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Final work from a talented playwright
It's outrageous that Wendy Wasserstein is dead. The Pulitzer Prize-winning playwright, who wrote such groundbreaking works as The Heidi Chronicles and An American Daughter, lived just long enough to complete her first novel, Elements of Style, a darkish comedy of upper-crust errors. Indeed, Wasserstein's death came so suddenly that the back cover of the book's advance copies retains the announcement "Author Tour, May 2006." It makes you gasp.
The novel, set post-9/11, covers a couple of years in the lives of ultra-rich Manhattanites and their warmhearted, lonely pediatrician, Dr. Francesca "Frankie" Weissmanif the book has a central character, she's it. At the edges of her life are Samantha Acton, beautiful, blue-blooded and bored to the point of recklessness, and her husband Charlie, a celebrity dermatologist who keeps the fat cells from the buttocks of his clients in the fridge, just in case. Charlie, however, is a mensch, which can't be said for the piggish movie producer Barry Santorini, who collects Samantha as the most glittering of his prizes. He's married to the mousy, self-effacing Clarice, whose life is dedicated to making his life work. Most of these folks have kids who dress up in Prada and attend tony kindergartens in which their parents have struggled, with Darwinian fervor, to enroll them.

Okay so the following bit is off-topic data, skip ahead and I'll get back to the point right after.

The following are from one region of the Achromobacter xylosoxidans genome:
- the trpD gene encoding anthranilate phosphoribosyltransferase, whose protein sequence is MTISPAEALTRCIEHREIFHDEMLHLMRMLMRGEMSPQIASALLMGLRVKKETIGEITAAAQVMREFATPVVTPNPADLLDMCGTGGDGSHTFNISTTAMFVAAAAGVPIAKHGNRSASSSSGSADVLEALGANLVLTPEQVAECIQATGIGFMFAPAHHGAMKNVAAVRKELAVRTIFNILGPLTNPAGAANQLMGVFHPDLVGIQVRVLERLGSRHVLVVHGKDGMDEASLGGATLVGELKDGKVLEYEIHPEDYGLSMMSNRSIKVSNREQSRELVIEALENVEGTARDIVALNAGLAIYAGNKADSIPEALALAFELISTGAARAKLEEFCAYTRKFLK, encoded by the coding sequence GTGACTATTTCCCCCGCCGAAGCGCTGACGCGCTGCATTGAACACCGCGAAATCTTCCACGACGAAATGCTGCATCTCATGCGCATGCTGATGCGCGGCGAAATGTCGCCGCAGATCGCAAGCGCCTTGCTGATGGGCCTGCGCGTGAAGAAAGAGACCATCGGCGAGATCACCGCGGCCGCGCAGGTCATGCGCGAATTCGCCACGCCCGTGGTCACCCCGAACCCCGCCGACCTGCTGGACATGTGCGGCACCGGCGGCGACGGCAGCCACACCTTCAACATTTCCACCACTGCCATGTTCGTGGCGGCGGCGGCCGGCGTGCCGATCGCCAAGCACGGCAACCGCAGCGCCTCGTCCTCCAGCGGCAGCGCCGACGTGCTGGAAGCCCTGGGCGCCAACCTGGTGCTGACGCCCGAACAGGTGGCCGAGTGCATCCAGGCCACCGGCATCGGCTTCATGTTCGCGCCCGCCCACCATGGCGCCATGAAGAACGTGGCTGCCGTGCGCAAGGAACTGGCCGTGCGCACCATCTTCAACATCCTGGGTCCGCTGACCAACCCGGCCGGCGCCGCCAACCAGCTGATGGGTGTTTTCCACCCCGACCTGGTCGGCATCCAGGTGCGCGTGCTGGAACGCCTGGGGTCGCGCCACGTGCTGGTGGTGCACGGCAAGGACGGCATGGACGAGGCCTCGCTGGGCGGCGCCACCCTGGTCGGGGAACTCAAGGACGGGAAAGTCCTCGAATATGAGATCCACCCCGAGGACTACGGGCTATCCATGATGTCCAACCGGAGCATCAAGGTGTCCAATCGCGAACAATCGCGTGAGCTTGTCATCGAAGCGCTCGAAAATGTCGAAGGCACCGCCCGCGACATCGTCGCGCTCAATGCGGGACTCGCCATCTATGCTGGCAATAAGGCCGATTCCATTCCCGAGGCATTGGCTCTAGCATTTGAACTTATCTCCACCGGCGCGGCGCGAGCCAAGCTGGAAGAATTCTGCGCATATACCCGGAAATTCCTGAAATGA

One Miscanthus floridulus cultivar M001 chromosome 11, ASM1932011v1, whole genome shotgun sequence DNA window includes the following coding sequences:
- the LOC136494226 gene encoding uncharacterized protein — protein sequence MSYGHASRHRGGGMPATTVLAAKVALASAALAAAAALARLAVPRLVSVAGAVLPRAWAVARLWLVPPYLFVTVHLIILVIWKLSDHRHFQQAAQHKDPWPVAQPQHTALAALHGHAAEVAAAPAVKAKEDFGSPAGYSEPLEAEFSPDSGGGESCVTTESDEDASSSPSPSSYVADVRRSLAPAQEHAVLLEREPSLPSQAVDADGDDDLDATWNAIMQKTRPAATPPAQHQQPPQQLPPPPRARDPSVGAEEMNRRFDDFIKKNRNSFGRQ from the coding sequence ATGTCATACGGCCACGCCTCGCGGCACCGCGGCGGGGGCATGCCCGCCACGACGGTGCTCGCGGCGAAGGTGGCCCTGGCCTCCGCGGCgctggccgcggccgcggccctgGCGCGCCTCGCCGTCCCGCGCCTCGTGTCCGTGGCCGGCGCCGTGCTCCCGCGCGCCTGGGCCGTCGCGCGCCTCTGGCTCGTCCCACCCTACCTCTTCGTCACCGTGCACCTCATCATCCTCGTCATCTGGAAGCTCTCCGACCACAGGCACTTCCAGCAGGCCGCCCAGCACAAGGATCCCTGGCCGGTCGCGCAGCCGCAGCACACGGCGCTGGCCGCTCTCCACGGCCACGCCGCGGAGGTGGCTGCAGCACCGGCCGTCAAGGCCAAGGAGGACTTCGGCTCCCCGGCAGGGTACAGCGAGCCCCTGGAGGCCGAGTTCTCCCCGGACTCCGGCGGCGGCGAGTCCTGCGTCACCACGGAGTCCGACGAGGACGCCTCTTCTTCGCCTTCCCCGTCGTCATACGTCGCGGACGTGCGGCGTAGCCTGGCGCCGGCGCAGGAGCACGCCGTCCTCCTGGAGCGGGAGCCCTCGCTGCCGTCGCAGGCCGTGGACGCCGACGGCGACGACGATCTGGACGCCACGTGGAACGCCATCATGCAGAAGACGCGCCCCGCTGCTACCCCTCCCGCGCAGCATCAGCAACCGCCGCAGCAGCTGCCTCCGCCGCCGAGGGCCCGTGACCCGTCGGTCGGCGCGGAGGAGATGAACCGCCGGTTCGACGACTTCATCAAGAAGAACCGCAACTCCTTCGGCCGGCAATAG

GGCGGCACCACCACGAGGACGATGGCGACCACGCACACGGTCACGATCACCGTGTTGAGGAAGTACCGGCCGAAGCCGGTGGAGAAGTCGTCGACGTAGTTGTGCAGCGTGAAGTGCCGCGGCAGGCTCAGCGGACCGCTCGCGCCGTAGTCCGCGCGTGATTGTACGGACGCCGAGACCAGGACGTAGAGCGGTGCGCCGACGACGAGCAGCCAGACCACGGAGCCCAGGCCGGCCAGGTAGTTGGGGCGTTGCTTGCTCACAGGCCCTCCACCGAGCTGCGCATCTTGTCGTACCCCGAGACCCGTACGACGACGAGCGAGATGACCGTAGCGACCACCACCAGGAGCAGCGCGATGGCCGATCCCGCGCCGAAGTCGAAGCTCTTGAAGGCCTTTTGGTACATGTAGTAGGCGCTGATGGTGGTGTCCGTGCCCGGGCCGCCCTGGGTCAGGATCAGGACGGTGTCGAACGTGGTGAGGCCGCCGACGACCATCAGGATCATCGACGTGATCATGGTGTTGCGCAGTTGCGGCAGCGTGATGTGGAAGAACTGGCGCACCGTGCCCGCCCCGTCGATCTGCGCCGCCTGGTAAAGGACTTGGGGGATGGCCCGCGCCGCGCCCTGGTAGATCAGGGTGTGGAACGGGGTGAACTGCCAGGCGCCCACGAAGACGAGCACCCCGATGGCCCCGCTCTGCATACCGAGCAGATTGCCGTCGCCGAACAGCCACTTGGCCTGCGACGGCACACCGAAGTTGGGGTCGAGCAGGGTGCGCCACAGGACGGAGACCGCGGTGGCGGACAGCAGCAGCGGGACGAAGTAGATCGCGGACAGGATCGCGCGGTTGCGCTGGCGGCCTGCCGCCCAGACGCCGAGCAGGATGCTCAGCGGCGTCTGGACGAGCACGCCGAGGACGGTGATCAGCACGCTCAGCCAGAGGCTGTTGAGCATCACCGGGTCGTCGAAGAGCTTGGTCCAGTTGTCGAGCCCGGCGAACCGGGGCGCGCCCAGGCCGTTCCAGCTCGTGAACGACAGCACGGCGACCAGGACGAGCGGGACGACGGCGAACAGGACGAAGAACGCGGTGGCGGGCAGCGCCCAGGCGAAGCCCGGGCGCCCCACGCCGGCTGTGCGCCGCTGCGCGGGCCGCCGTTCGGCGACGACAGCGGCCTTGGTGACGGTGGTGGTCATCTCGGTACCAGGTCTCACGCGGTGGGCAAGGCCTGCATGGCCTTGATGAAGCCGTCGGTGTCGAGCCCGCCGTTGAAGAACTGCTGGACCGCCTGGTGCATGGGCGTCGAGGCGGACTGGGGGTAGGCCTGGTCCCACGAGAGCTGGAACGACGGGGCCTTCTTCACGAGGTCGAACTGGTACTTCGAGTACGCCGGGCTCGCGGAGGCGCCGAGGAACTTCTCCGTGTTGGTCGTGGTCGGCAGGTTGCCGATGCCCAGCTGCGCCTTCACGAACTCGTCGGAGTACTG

The book is funny, sometimes appallingly so ("Glass was scattered on the street like an American Kristallnacht, except the shards were splattered with nonfat Frappuccinos"), and Wasserstein often displays her famous ear for dialogue. But her story darkens as the characters are confronted with one calamity after another: cancer, jail, infidelity, the declining health of beloved parents, suicide bombers, war and the final, Gatsby-esque cover up of a homicide. If Wasserstein were still alive and working on her second novel and umpteenth play the reader might close this book with a shrug and a rueful smile. Now, one can only finish this funny, compassionate book with an aching heart.
Arlene McKanic writes from Jamaica, New York.